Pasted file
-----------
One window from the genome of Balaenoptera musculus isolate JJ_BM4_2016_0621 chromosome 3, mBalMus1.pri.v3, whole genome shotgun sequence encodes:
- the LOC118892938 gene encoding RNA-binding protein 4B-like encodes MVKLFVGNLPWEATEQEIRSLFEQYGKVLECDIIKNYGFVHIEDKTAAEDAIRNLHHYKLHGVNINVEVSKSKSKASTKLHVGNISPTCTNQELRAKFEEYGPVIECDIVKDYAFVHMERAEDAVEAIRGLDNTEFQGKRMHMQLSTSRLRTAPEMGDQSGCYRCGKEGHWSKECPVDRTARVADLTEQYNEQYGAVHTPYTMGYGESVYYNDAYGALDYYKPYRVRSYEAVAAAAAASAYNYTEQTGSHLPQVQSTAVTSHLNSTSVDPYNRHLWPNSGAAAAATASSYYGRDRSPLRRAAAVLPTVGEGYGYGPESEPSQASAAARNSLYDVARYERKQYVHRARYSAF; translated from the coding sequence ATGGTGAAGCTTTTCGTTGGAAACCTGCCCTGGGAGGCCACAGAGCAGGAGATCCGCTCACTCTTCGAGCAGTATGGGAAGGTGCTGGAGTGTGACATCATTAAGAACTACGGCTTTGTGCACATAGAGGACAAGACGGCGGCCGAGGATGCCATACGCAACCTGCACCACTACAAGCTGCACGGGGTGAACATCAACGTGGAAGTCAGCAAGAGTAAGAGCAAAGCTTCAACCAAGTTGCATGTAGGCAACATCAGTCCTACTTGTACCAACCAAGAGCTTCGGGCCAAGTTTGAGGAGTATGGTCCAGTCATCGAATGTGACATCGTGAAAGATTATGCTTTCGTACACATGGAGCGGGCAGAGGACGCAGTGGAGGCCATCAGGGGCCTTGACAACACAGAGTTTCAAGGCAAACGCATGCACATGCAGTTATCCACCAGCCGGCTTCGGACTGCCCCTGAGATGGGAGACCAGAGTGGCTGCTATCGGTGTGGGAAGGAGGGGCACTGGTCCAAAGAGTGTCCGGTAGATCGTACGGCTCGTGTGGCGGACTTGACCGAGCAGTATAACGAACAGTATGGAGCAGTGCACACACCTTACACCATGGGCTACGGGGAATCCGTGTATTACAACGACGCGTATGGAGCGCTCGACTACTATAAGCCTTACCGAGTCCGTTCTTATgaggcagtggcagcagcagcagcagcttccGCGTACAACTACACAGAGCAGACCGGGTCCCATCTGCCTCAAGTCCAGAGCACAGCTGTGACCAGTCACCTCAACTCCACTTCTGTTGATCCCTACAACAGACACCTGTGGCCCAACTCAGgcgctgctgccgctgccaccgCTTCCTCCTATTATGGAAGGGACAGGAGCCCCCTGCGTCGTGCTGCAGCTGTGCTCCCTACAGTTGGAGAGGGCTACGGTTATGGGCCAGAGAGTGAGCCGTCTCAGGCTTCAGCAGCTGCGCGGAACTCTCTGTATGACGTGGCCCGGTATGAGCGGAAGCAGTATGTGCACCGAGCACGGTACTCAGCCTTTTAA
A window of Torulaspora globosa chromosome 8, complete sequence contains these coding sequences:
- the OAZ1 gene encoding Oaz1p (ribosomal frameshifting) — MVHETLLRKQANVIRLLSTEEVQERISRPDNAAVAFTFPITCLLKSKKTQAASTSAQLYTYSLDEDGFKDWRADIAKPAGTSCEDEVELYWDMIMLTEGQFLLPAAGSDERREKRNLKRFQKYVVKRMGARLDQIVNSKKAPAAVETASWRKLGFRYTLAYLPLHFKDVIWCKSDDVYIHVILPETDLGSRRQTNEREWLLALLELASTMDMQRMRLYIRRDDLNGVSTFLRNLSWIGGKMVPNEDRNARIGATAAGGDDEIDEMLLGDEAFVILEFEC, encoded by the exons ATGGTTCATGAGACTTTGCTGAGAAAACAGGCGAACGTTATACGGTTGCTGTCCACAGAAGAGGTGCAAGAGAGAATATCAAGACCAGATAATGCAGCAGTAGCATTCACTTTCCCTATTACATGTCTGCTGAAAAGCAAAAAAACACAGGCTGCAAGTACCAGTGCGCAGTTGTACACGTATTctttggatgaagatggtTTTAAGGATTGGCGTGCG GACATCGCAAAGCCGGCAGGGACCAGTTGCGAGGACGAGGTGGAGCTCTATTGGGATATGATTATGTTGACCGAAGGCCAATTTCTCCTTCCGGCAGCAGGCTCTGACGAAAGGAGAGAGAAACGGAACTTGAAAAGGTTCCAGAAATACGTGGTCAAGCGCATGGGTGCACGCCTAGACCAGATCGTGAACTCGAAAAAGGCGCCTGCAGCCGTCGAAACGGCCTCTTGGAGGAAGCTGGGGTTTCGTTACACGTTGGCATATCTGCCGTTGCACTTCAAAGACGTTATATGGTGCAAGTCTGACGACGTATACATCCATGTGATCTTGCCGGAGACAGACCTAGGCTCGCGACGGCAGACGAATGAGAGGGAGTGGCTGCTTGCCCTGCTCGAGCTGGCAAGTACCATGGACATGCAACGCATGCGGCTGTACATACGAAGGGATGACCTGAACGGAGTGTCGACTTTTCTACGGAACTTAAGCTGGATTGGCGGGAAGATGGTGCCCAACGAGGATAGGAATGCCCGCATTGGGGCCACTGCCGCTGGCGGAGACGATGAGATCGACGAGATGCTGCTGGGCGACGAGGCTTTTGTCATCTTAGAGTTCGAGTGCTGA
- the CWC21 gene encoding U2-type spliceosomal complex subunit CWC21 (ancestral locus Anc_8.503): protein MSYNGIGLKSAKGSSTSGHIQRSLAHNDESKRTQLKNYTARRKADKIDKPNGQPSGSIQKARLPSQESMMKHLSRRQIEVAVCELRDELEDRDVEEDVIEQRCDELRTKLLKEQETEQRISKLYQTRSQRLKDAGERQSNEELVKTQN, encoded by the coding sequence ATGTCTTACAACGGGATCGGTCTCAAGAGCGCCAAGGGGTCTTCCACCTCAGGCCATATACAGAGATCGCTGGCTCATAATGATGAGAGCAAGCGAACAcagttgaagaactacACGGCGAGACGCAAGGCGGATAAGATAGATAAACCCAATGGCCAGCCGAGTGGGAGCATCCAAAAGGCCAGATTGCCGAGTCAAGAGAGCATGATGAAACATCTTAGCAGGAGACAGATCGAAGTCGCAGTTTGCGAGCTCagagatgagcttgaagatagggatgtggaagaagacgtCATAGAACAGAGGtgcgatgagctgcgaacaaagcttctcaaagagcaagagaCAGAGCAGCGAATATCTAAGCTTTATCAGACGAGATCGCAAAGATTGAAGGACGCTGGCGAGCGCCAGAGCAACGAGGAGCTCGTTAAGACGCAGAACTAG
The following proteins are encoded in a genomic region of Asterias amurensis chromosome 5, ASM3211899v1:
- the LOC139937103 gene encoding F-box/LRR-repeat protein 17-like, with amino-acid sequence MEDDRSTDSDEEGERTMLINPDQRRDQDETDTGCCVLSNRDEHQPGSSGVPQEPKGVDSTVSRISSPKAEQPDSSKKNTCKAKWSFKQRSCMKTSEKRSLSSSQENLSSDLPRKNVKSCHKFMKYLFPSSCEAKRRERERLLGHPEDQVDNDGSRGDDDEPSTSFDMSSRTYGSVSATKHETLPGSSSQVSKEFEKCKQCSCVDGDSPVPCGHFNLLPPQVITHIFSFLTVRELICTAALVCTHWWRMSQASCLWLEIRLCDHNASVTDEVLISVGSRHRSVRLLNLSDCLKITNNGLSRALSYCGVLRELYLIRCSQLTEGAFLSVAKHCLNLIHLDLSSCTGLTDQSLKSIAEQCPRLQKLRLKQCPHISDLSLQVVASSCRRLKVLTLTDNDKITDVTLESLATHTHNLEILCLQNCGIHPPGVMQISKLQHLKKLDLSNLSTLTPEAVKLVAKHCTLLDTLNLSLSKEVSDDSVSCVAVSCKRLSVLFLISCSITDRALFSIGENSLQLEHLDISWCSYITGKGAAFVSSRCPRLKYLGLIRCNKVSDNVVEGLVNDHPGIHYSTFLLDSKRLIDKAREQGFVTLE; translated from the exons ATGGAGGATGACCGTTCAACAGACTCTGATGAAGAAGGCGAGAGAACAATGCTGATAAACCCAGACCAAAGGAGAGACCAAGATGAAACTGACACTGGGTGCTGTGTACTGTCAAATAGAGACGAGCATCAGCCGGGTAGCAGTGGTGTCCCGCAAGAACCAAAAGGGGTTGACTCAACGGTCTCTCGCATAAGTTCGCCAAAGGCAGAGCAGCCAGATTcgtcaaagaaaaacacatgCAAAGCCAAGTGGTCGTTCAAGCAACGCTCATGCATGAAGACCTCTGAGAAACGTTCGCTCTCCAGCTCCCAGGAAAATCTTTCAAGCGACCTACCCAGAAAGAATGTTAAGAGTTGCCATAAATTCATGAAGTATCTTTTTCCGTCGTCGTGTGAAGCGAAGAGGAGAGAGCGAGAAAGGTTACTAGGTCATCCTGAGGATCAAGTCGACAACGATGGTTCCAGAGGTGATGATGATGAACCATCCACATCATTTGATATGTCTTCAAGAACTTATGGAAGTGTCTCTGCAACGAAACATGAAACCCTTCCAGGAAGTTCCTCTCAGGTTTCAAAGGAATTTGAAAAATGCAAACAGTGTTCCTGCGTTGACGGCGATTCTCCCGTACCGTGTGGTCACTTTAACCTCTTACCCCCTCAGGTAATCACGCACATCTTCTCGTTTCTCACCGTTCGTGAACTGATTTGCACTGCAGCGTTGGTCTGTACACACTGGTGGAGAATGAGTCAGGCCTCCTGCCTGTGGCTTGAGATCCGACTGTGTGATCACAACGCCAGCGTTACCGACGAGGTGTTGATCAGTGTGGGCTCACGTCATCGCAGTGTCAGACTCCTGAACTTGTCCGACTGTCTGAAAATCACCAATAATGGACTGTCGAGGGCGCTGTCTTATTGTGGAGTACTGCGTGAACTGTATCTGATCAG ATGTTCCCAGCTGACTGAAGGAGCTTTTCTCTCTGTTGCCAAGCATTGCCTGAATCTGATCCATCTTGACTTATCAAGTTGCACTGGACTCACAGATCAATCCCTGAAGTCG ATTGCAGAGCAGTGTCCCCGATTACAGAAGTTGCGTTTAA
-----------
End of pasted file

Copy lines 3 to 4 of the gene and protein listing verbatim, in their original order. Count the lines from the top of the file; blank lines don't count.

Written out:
A window of Torulaspora globosa chromosome 8, complete sequence contains these coding sequences:
- the OAZ1 gene encoding Oaz1p (ribosomal frameshifting) — MVHETLLRKQANVIRLLSTEEVQERISRPDNAAVAFTFPITCLLKSKKTQAASTSAQLYTYSLDEDGFKDWRADIAKPAGTSCEDEVELYWDMIMLTEGQFLLPAAGSDERREKRNLKRFQKYVVKRMGARLDQIVNSKKAPAAVETASWRKLGFRYTLAYLPLHFKDVIWCKSDDVYIHVILPETDLGSRRQTNEREWLLALLELASTMDMQRMRLYIRRDDLNGVSTFLRNLSWIGGKMVPNEDRNARIGATAAGGDDEIDEMLLGDEAFVILEFEC, encoded by the exons ATGGTTCATGAGACTTTGCTGAGAAAACAGGCGAACGTTATACGGTTGCTGTCCACAGAAGAGGTGCAAGAGAGAATATCAAGACCAGATAATGCAGCAGTAGCATTCACTTTCCCTATTACATGTCTGCTGAAAAGCAAAAAAACACAGGCTGCAAGTACCAGTGCGCAGTTGTACACGTATTctttggatgaagatggtTTTAAGGATTGGCGTGCG GACATCGCAAAGCCGGCAGGGACCAGTTGCGAGGACGAGGTGGAGCTCTATTGGGATATGATTATGTTGACCGAAGGCCAATTTCTCCTTCCGGCAGCAGGCTCTGACGAAAGGAGAGAGAAACGGAACTTGAAAAGGTTCCAGAAATACGTGGTCAAGCGCATGGGTGCACGCCTAGACCAGATCGTGAACTCGAAAAAGGCGCCTGCAGCCGTCGAAACGGCCTCTTGGAGGAAGCTGGGGTTTCGTTACACGTTGGCATATCTGCCGTTGCACTTCAAAGACGTTATATGGTGCAAGTCTGACGACGTATACATCCATGTGATCTTGCCGGAGACAGACCTAGGCTCGCGACGGCAGACGAATGAGAGGGAGTGGCTGCTTGCCCTGCTCGAGCTGGCAAGTACCATGGACATGCAACGCATGCGGCTGTACATACGAAGGGATGACCTGAACGGAGTGTCGACTTTTCTACGGAACTTAAGCTGGATTGGCGGGAAGATGGTGCCCAACGAGGATAGGAATGCCCGCATTGGGGCCACTGCCGCTGGCGGAGACGATGAGATCGACGAGATGCTGCTGGGCGACGAGGCTTTTGTCATCTTAGAGTTCGAGTGCTGA